Covid-19 cases and hospitalizations have risen sharply in recent weeks in Florida. The state is averaging 37,563 new cases a day over the past week, according to Johns Hopkins University. This week, a new report from public health experts at the University of Florida predicted the latest outbreak will cause many more infections than past waves, “potentially infecting most of the state’s population.” While infections may be less severe, the volume of cases could still make this the second deadliest wave of the pandemic, the models suggested.

Guthrie said the state has asked the federal government for a three-month extension of the expiration date of the expired tests, but has not received a response. The federal government had already extended the life of the tests for 90 days, Guthrie said. The US Food and Drug Administration did not respond to questions from CNN about the status of Florida’s request.

DeSantis said even if the FDA approves an extension of the expiration date of these tests, they may not be as reliable. Abbott Laboratories did not respond to a request for comment.

To ease some of the testing pressure in Florida, DeSantis announced on Thursday that his administration will distribute 1 million at-home Covid-19 tests to assisted living facilities and other elder care providers as part of his “Seniors First” strategy to the pandemic.

The at-home tests will be sent to providers over the weekend, Guthrie said.

Biden has vowed to make available 500 million tests to Americans for free, though White House press secretary Jen Psaki said this week that the administration is still finalizing the contracts. DeSantis criticized Biden for not acting more quickly and suggested the administration may be struggling to fulfill its promise.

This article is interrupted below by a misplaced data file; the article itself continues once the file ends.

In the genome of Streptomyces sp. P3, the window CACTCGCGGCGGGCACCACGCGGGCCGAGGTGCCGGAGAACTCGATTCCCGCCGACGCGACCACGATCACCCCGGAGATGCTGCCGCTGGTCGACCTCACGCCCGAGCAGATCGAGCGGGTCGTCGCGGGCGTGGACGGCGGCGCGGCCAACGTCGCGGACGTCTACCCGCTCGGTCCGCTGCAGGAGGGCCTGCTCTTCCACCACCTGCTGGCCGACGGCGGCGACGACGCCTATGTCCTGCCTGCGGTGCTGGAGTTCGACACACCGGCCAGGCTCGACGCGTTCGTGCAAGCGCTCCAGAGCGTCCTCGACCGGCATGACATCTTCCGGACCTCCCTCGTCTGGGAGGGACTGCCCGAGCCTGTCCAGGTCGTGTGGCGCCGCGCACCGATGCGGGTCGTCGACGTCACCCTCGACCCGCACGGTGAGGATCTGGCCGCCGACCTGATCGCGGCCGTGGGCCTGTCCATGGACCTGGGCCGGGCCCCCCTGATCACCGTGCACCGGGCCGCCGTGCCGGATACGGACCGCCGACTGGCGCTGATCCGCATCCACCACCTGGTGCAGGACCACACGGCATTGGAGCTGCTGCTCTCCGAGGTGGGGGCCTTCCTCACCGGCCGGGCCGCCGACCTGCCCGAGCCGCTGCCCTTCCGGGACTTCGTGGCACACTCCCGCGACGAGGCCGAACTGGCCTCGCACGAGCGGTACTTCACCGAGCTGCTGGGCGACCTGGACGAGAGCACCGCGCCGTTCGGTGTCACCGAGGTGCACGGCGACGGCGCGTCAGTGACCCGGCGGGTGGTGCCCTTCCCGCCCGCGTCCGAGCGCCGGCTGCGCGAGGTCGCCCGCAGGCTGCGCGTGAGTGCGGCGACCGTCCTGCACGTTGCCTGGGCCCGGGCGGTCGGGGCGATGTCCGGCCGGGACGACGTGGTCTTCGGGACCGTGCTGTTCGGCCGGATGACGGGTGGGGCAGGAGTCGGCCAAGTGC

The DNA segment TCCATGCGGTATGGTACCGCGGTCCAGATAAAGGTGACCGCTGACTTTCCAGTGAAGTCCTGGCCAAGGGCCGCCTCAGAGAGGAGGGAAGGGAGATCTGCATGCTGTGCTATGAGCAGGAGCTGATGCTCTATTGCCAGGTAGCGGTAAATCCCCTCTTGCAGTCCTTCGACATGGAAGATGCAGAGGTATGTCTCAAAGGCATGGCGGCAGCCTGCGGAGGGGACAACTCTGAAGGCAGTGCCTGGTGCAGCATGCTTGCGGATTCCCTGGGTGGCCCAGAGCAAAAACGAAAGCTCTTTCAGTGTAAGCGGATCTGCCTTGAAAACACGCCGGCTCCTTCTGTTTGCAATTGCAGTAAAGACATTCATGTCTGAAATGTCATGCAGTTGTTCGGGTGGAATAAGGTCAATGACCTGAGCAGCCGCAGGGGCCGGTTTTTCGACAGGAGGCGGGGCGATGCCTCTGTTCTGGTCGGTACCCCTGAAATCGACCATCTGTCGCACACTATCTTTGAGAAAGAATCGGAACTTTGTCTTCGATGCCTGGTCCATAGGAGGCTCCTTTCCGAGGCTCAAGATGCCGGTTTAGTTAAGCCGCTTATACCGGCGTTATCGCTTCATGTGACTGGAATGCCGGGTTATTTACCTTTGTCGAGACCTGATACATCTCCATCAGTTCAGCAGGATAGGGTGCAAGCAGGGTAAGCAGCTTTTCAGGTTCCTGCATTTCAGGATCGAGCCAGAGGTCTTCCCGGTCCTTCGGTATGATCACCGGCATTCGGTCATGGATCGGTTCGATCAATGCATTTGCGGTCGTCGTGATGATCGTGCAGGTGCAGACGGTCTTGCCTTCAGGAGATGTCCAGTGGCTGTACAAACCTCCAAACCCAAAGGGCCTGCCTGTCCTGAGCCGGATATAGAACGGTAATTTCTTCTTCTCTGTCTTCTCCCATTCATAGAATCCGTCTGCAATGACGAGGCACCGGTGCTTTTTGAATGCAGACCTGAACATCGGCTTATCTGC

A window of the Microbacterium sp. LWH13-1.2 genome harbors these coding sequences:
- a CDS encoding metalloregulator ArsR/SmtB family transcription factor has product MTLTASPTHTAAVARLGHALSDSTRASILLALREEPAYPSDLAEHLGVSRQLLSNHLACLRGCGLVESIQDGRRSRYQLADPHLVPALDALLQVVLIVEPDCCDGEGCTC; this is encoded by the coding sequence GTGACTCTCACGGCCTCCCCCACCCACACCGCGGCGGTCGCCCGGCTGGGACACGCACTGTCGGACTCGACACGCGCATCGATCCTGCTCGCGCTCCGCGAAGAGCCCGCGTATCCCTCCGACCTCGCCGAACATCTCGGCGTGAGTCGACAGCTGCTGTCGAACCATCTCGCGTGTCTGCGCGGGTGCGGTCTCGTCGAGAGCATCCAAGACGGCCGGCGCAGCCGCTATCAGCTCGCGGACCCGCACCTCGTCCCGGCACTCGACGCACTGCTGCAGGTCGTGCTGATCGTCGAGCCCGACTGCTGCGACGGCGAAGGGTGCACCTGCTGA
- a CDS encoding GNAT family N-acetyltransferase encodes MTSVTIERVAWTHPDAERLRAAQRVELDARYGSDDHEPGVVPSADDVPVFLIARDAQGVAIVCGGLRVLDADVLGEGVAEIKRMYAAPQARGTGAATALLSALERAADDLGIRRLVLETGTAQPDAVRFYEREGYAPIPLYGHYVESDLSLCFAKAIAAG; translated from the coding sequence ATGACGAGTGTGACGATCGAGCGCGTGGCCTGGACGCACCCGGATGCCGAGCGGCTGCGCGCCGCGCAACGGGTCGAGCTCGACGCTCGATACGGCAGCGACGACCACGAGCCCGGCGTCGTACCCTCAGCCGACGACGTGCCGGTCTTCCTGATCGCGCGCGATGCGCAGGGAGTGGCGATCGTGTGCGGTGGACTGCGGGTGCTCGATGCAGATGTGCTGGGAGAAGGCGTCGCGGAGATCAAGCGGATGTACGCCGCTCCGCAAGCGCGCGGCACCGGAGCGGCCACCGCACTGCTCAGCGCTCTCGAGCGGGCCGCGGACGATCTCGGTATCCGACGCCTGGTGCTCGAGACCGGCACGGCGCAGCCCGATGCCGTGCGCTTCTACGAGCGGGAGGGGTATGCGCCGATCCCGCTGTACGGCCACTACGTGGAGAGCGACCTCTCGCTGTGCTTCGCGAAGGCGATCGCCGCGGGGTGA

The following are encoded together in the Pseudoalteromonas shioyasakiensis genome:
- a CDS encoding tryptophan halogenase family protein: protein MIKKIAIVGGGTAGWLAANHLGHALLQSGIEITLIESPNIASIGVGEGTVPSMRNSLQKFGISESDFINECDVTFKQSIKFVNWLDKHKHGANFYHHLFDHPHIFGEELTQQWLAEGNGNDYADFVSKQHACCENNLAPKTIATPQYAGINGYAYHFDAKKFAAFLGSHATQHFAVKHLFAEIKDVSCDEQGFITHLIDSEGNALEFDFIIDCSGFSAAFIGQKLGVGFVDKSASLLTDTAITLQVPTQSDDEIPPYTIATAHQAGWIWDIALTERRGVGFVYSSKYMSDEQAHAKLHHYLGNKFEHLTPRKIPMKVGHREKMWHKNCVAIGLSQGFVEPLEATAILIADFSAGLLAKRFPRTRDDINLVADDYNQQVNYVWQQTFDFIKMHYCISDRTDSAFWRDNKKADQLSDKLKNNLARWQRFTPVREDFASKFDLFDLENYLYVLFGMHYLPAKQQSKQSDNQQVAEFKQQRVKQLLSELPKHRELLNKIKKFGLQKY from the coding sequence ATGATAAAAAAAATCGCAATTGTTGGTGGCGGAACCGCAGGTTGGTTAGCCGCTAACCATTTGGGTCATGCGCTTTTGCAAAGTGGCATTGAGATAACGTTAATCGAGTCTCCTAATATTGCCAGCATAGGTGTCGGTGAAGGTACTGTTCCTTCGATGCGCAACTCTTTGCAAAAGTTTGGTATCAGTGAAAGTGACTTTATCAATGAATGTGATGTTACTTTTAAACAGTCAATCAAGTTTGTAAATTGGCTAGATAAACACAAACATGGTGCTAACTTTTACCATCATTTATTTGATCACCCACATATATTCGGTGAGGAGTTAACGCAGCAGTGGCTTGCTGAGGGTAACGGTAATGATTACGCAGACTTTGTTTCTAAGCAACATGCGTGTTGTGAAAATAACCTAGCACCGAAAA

“I don’t know if there’s any prospect of the federal government following through,” he said.

During Thursday’s White House press briefing, Psaki brushed off DeSantis’ comments as coming from “somebody who has…not exactly (been) advocating for people in his state to be vaccinated.”

“If (DeSantis) wants to be a constructive part of this process then perhaps he should encourage what scientists say is the best way to save lives, prevent and reduce hospitalization, and that is getting vaccinated and getting boosted,’ Psaki said.

The governor did not say how his administration acquired the tests, who manufactured them or how much they cost the state. His administration said the tests were acquired from a vendor, CDR Health, that was already working with the state. CDR Health had 300,000 CareStart Covid-19 Antigen tests on hand and was able to order another 700,000 through a supplier.

DeSantis has downplayed the need to make Covid-19 tests more widely available to the general public, calling it “not a good use of resources.”

“What we don’t want to do is impose those costs on society,” DeSantis said.

On Thursday, Florida Surgeon General Dr. Joseph Ladapo released new guidance for testing that discouraged people without symptoms from getting tested, even if they reported a recent exposure. The goal, DeSantis said, is to make sure that people at highest risk for hospitalization or death from Covid-19 have access to tests.